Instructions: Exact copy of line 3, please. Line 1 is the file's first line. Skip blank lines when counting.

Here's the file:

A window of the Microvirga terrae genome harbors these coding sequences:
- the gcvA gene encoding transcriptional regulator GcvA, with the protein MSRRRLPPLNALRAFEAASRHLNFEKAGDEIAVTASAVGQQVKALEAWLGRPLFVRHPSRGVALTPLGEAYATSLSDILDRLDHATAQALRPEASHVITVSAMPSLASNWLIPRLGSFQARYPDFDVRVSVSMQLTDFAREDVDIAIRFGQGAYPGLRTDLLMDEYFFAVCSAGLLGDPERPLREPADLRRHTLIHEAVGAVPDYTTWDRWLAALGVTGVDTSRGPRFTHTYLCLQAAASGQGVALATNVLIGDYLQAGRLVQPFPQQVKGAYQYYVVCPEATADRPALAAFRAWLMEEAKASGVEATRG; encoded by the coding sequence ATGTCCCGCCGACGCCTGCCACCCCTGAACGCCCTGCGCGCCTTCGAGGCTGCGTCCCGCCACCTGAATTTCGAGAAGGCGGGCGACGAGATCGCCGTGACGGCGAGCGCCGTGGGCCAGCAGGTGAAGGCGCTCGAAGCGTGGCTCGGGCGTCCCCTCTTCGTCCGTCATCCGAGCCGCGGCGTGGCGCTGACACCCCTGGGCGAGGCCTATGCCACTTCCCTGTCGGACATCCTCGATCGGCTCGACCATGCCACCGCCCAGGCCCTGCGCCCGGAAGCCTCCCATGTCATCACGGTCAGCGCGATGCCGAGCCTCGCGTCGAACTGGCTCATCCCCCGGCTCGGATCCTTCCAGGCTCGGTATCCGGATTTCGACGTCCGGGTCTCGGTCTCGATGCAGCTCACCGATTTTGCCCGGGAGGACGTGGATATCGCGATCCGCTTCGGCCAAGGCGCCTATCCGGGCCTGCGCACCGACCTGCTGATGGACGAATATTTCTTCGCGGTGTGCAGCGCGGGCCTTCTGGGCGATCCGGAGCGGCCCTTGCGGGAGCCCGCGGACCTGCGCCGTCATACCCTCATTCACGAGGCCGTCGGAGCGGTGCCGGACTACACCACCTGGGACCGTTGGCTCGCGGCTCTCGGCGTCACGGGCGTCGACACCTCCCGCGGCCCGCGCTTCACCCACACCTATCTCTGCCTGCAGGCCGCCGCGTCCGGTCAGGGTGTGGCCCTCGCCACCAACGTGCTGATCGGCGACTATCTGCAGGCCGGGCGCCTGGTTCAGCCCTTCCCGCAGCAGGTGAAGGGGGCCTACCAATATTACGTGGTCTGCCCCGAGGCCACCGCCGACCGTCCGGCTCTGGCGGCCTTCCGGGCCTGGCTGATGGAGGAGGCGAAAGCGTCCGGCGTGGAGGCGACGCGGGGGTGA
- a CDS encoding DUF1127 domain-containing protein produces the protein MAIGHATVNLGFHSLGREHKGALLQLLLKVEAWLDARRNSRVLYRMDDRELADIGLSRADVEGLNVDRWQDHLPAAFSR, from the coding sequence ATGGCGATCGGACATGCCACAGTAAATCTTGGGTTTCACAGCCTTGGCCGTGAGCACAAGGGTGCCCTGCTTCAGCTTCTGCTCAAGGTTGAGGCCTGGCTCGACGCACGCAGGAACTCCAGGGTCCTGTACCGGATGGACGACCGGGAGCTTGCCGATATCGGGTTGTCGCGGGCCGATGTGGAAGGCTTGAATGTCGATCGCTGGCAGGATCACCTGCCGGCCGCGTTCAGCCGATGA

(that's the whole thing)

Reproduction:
- a CDS encoding DUF1127 domain-containing protein produces the protein MAIGHATVNLGFHSLGREHKGALLQLLLKVEAWLDARRNSRVLYRMDDRELADIGLSRADVEGLNVDRWQDHLPAAFSR, from the coding sequence ATGGCGATCGGACATGCCACAGTAAATCTTGGGTTTCACAGCCTTGGCCGTGAGCACAAGGGTGCCCTGCTTCAGCTTCTGCTCAAGGTTGAGGCCTGGCTCGACGCACGCAGGAACTCCAGGGTCCTGTACCGGATGGACGACCGGGAGCTTGCCGATATCGGGTTGTCGCGGGCCGATGTGGAAGGCTTGAATGTCGATCGCTGGCAGGATCACCTGCCGGCCGCGTTCAGCCGATGA